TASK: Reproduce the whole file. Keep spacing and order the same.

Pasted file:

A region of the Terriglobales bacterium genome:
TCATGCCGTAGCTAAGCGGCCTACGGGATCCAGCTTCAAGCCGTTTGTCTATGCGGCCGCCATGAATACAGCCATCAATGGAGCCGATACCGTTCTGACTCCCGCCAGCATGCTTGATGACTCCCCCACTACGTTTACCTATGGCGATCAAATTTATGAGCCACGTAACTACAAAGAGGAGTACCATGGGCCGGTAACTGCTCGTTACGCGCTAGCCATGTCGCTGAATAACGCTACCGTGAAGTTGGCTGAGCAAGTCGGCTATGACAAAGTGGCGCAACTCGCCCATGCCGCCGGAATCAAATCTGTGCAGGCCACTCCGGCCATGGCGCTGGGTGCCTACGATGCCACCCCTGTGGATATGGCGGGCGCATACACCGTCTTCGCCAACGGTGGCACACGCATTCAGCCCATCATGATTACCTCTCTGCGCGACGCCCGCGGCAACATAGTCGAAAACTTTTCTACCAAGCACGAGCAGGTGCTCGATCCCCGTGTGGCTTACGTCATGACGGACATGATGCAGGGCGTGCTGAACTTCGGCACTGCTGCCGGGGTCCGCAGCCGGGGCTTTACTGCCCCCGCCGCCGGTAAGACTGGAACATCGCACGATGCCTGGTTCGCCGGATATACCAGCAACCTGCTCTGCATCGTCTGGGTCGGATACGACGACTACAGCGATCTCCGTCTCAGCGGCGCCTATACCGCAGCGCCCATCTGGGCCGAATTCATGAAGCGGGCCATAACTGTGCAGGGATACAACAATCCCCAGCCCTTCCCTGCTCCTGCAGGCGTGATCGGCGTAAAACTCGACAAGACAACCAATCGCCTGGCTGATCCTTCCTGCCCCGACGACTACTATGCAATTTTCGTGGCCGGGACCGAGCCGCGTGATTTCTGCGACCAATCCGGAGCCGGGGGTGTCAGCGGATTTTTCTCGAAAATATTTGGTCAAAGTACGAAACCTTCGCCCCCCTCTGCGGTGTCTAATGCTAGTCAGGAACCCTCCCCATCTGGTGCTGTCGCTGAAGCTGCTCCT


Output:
A region of the Terriglobales bacterium genome:
TCATGCCGTAGCTAAGCGGCCTACGGGATCCAGCTTCAAGCCGTTTGTCTATGCGGCCGCCATGAATACAGCCATCAATGGAGCCGATACCGTTCTGACTCCCGCCAGCATGCTTGATGACTCCCCCACTACGTTTACCTATGGCGATCAAATTTATGAGCCACGTAACTACAAAGAGGAGTACCATGGGCCGGTAACTGCTCGTTACGCGCTAGCCATGTCGCTGAATAACGCTACCGTGAAGTTGGCTGAGCAAGTCGGCTATGACAAAGTGGCGCAACTCGCCCATGCCGCCGGAATCAAATCTGTGCAGGCCACTCCGGCCATGGCGCTGGGTGCCTACGATGCCACCCCTGTGGATATGGCGGGCGCATACACCGTCTTCGCCAACGGTGGCACACGCATTCAGCCCATCATGATTACCTCTCTGCGCGACGCCCGCGGCAACATAGTCGAAAACTTTTCTACCAAGCACGAGCAGGTGCTCGATCCCCGTGTGGCTTACGTCATGACGGACATGATGCAGGGCGTGCTGAACTTCGGCACTGCTGCCGGGGTCCGCAGCCGGGGCTTTACTGCCCCCGCCGCCGGTAAGACTGGAACATCGCACGATGCCTGGTTCGCCGGATATACCAGCAACCTGCTCTGCATCGTCTGGGTCGGATACGACGACTACAGCGATCTCCGTCTCAGCGGCGCCTATACCGCAGCGCCCATCTGGGCCGAATTCATGAAGCGGGCCATAACTGTGCAGGGATACAACAATCCCCAGCCCTTCCCTGCTCCTGCAGGCGTGATCGGCGTAAAACTCGACAAGACAACCAATCGCCTGGCTGATCCTTCCTGCCCCGACGACTACTATGCAATTTTCGTGGCCGGGACCGAGCCGCGTGATTTCTGCGACCAATCCGGAGCCGGGGGTGTCAGCGGATTTTTCTCGAAAATATTTGGTCAAAGTACGAAACCTTCGCCCCCCTCTGCGGTGTCTAATGCTAGTCAGGAACCCTCCCCATCTGGTGCTGTCGCTGAAGCTGCTCCT